Overview and Key Facts
Jobs in 2029
What Do They Do?A pathologist could...
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Do you enjoy solving mysteries? Getting to the end of a "who did it" mystery novel can be lots of fun! But are there mysteries in real life? You bet there are! A pathologist is a medical detective, and their job is to figure out the root cause of real-life medical puzzles. Pathologists work in a wide range of fields and can help diagnose types of cancer, find out what killed a person, and investigate how disease progresses on a molecular level. If you enjoy employing cool logic to solve mysteries, then you should seriously consider a career as a pathologist.
Do You Have the Skills and Characteristics of a Pathologist?
- Reading Comprehension: ? Understanding written sentences and paragraphs in work related documents.
- Writing: ? Communicating effectively in writing as appropriate for the needs of the audience.
- Critical Thinking: ? Using logic and reasoning to identify the strengths and weaknesses of alternative solutions, conclusions or approaches to problems.
- Active Listening: ? Giving full attention to what other people are saying, taking time to understand the points being made, asking questions as appropriate, and not interrupting at inappropriate times.
- Complex Problem Solving: ? Identifying complex problems and reviewing related information to develop and evaluate options and implement solutions.
- Active Learning: ? Understanding the implications of new information for both current and future problem-solving and decision-making.
- Science: ? Using scientific rules and methods to solve problems.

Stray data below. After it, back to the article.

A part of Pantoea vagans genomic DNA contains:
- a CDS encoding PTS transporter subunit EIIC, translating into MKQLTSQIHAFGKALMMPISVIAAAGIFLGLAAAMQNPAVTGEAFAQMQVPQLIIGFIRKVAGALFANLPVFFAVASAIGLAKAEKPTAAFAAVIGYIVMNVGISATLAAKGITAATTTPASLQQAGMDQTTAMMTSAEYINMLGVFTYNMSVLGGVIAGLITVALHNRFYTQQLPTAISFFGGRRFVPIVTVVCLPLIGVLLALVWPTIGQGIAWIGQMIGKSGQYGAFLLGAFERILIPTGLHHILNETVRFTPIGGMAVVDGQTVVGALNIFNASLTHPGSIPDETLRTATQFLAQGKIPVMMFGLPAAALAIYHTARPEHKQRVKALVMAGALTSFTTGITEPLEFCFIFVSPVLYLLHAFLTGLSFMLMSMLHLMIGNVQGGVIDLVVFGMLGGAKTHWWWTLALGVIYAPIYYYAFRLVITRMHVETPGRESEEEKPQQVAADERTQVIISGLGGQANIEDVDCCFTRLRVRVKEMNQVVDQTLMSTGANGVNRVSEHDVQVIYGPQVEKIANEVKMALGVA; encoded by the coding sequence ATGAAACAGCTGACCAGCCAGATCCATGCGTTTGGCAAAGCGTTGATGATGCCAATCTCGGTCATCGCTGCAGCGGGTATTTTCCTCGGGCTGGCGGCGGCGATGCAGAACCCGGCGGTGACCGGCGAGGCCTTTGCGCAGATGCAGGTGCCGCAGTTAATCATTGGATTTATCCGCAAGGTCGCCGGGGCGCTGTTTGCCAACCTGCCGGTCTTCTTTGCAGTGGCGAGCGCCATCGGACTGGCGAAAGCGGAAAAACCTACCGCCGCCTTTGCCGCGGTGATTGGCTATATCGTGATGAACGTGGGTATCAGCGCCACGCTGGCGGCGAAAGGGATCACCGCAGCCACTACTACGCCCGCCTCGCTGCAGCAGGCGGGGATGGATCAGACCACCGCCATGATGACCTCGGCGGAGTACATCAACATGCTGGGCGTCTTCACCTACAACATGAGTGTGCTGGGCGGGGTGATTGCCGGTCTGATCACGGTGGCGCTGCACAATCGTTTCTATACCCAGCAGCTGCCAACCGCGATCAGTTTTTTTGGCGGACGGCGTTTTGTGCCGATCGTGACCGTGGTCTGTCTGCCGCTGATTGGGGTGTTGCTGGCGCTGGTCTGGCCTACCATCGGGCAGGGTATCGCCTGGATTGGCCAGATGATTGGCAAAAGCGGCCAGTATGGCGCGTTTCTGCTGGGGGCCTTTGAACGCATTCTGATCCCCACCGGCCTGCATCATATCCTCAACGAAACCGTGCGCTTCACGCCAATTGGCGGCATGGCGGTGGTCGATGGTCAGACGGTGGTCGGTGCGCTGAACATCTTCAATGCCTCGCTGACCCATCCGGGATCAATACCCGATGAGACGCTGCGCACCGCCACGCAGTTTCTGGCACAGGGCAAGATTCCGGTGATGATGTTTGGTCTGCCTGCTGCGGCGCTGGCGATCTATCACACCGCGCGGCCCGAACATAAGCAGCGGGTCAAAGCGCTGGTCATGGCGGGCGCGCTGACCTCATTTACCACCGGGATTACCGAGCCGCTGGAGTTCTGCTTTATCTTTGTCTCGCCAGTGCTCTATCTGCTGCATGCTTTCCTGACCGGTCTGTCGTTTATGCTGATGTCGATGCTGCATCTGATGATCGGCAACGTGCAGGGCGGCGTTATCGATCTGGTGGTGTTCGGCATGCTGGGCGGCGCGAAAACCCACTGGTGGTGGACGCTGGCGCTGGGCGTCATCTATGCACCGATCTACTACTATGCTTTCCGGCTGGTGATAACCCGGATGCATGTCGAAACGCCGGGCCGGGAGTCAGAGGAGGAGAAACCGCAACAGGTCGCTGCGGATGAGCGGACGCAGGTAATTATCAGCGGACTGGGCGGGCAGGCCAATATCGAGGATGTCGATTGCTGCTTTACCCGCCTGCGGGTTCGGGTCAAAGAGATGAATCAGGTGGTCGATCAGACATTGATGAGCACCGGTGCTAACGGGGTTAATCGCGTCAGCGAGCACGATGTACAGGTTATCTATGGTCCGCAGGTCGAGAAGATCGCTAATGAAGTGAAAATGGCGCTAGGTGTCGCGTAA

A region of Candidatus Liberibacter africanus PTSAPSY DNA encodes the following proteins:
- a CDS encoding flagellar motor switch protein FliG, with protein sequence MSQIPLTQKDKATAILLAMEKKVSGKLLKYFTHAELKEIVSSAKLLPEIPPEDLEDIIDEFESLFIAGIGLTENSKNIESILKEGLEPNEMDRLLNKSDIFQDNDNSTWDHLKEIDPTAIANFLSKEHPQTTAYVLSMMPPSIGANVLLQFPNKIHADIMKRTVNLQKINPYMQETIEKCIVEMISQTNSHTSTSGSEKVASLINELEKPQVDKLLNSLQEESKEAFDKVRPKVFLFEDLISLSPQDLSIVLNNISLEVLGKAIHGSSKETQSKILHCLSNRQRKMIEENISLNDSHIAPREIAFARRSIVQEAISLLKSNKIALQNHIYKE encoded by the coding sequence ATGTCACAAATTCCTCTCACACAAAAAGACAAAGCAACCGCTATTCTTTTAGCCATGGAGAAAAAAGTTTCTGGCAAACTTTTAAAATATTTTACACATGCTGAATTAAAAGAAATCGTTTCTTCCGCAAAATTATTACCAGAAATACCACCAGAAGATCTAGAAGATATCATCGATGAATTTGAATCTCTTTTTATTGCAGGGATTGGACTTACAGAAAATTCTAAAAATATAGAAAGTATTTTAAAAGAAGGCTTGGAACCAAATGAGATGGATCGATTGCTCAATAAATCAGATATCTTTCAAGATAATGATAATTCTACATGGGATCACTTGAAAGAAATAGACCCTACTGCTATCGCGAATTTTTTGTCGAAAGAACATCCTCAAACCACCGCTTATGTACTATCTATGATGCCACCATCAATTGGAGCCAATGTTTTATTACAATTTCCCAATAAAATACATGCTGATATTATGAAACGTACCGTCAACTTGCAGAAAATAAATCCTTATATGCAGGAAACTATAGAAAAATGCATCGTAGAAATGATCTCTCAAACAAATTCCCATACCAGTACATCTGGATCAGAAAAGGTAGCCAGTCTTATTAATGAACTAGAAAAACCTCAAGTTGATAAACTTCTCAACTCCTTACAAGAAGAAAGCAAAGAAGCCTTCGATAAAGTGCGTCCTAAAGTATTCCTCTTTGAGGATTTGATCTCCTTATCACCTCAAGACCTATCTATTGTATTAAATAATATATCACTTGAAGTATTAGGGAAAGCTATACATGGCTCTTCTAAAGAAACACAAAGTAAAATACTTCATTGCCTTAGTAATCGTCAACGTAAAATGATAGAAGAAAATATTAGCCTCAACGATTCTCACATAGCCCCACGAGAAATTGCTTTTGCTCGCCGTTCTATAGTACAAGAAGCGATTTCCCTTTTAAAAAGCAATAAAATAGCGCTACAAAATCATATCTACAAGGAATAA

- Judgment and Decision Making: ? Considering the relative costs and benefits of potential actions to choose the most appropriate one.
- Speaking: ? Talking to others to convey information effectively.
- Monitoring: ? Monitoring/Assessing performance of yourself, other individuals, or organizations to make improvements or take corrective action.
Core TasksThink about if you'd like the typical tasks a Pathologist might do:
- Diagnose diseases or study medical conditions, using techniques such as gross pathology, histology, cytology, cytopathology, clinical chemistry, immunology, flow cytometry, or molecular biology.
- Examine microscopic samples to identify diseases or other abnormalities.
- Write pathology reports summarizing analyses, results, and conclusions.
- Communicate pathologic findings to surgeons or other physicians.
- Identify the etiology, pathogenesis, morphological change, and clinical significance of diseases.
- Read current literature, talk with colleagues, or participate in professional organizations or conferences to keep abreast of developments in pathology.
- Consult with physicians about ordering and interpreting tests or providing treatments.
- Analyze and interpret results from tests, such as microbial or parasite tests, urine analyses, hormonal assays, fine needle aspirations (FNAs), and polymerase chain reactions (PCRs).
- Review cases by analyzing autopsies, laboratory findings, or case investigation reports.
- Manage medical laboratories.
- Develop or adopt new tests or instruments to improve diagnosis of diseases.
- Educate physicians, students, and other personnel in medical laboratory professions, such as medical technology, cytotechnology, or histotechnology.
- Plan and supervise the work of the pathology staff, residents, or visiting pathologists.
- Perform autopsies to determine causes of deaths.
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